Consumer reporting firms continue to violate FCRA, latest CFPB ‘highlights’ alleges

Consumer reporting companies and data furnishers continued to violate the Fair Credit Reporting Act (FCRA) by failing to promptly address and update incorrect information on credit reports, according to a report issued Wednesday by the consumer financial protection agency.

The Supervisory Highlights report issued by the Consumer Financial Protection Bureau (CFPB) asserts that examiners for the agency found legal violations across consumer financial products and services in the first half of this year. The findings regarding the consumer reporting companies were among those contained in the report. The report also, according to the CFPB, highlights instances where mortgage servicers charged impermissible fees when homeowners went to make their mortgage payments.

On credit reporting, the agency said its examiners found that one or more of the nationwide consumer reporting companies failed to report to the CFPB the outcome of their reviews of complaints about inaccuracies on consumers’ credit reports. “In response to these findings, the consumer reporting companies changed their policies, procedures, and practices to be more transparent in handling such complaints,” the bureau said.

The agency said its examiners also found violations of the accuracy obligations of the FCRA by furnishers, including finding that auto loan furnishers were reporting inaccurate information about consumer loans despite knowing that the information was inaccurate. “In response to these findings, furnishers corrected the inaccurate information for affected consumers and made it easier for consumers to submit disputes directly to the furnishers,” CFPB said.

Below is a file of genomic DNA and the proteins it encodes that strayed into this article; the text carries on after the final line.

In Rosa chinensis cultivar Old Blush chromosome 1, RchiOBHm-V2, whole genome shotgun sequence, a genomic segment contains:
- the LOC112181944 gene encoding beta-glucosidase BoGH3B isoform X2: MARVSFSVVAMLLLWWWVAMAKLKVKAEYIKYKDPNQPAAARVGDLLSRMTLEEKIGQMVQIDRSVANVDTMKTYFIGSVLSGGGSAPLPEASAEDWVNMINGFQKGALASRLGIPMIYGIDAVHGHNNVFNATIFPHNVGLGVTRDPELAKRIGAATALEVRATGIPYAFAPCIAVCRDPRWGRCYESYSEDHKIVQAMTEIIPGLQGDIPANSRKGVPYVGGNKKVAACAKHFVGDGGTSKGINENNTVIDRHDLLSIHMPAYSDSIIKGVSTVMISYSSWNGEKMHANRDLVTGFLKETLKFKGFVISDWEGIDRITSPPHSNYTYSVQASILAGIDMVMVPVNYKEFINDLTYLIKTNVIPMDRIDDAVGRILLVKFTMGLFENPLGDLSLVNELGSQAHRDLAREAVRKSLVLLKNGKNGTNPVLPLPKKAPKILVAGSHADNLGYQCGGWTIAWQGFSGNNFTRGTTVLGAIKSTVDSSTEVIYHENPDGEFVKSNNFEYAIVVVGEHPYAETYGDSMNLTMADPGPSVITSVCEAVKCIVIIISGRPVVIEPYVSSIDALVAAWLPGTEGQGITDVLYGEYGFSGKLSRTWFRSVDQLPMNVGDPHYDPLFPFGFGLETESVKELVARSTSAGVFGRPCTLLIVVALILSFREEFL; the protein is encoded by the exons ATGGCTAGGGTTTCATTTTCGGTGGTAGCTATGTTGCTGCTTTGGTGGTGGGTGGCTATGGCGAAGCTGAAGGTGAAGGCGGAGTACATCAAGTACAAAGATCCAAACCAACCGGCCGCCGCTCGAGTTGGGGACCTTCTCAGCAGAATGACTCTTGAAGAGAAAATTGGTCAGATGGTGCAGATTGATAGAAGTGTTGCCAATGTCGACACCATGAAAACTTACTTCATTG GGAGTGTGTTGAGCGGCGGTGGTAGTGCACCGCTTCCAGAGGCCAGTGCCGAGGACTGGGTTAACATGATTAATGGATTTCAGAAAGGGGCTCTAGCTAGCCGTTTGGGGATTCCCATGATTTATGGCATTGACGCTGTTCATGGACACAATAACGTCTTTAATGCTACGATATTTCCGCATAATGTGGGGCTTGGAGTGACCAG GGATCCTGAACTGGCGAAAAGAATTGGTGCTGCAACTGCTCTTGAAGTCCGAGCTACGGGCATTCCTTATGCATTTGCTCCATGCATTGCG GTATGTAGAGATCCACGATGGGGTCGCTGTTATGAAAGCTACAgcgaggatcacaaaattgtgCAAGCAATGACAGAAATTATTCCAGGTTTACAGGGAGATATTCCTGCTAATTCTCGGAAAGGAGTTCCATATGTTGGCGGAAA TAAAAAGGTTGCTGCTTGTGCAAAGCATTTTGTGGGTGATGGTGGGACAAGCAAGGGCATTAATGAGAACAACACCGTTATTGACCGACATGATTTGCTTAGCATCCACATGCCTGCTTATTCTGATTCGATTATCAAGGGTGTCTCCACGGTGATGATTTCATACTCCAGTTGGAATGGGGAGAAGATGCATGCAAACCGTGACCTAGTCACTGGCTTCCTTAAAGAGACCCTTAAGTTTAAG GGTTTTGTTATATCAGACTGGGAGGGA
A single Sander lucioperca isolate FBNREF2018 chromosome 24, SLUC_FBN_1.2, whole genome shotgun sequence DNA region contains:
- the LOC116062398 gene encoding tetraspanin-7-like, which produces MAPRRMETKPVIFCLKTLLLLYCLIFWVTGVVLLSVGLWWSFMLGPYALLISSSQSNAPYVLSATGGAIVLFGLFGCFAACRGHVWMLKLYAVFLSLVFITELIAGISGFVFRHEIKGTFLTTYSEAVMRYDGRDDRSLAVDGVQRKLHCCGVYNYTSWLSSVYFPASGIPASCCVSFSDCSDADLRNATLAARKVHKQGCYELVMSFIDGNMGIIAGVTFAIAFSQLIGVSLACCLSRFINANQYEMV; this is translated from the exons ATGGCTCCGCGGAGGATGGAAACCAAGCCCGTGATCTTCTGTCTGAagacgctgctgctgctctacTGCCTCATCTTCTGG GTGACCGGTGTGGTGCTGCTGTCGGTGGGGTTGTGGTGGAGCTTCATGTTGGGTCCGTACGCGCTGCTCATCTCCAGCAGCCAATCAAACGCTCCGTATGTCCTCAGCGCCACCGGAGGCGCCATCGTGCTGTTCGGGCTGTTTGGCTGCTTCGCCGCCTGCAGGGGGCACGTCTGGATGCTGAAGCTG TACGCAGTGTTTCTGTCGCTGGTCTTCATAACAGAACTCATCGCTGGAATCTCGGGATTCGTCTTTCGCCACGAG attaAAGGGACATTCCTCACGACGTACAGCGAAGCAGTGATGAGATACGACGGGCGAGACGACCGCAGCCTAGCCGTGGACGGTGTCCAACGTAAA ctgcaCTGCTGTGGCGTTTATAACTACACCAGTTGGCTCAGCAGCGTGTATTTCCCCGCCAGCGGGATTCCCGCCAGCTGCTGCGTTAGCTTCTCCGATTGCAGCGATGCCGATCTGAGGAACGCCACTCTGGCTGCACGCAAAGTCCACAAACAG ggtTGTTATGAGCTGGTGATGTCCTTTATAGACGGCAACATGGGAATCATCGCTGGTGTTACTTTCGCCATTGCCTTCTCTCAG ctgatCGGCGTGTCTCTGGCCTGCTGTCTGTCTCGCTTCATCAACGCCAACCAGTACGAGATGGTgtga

On mortgage servicing, the report alleged that examiners found servicers violated federal law by charging sizable phone payment fees – even though consumers were not made aware of the pay-by-phone penalties. “During calls with borrowers, customer service representatives did not disclose the existence or cost of fees for paying over the phone, yet the borrowers were charged fees anyway,” the agency said. “Following these findings, the CFPB required the servicers to reimburse all borrowers who paid phone payment fees when those fees were not properly disclosed.”

In auto lending, the agency said it unearthed legal violations related to add-on product charges, loan modifications, double billing, electronic devices that interfere with driving, and debt collection tactics. The agency termed the practices unfair and deceptive.

“In a number of examinations, examiners focused on junk fees,” the agency stated. “For example, examiners reviewed servicers’ handling of add-on product charges where individuals had paid the full amount for certain add-on products as a lump sum at loan origination and made payments on these add-on products throughout the loan term.”

The bureau stated that examiners identified instances where borrowers paid off their loans early, but servicers engaged in an unfair practice by failing to provide refunds for unearned fees related to the add-on products. “The borrowers were entitled to refunds of the related unearned fees because, upon early payoff, the loan and the add-on products terminated and no longer offered any possible benefit,” the CFPB said.

Fall 2022 Supervisory Highlights

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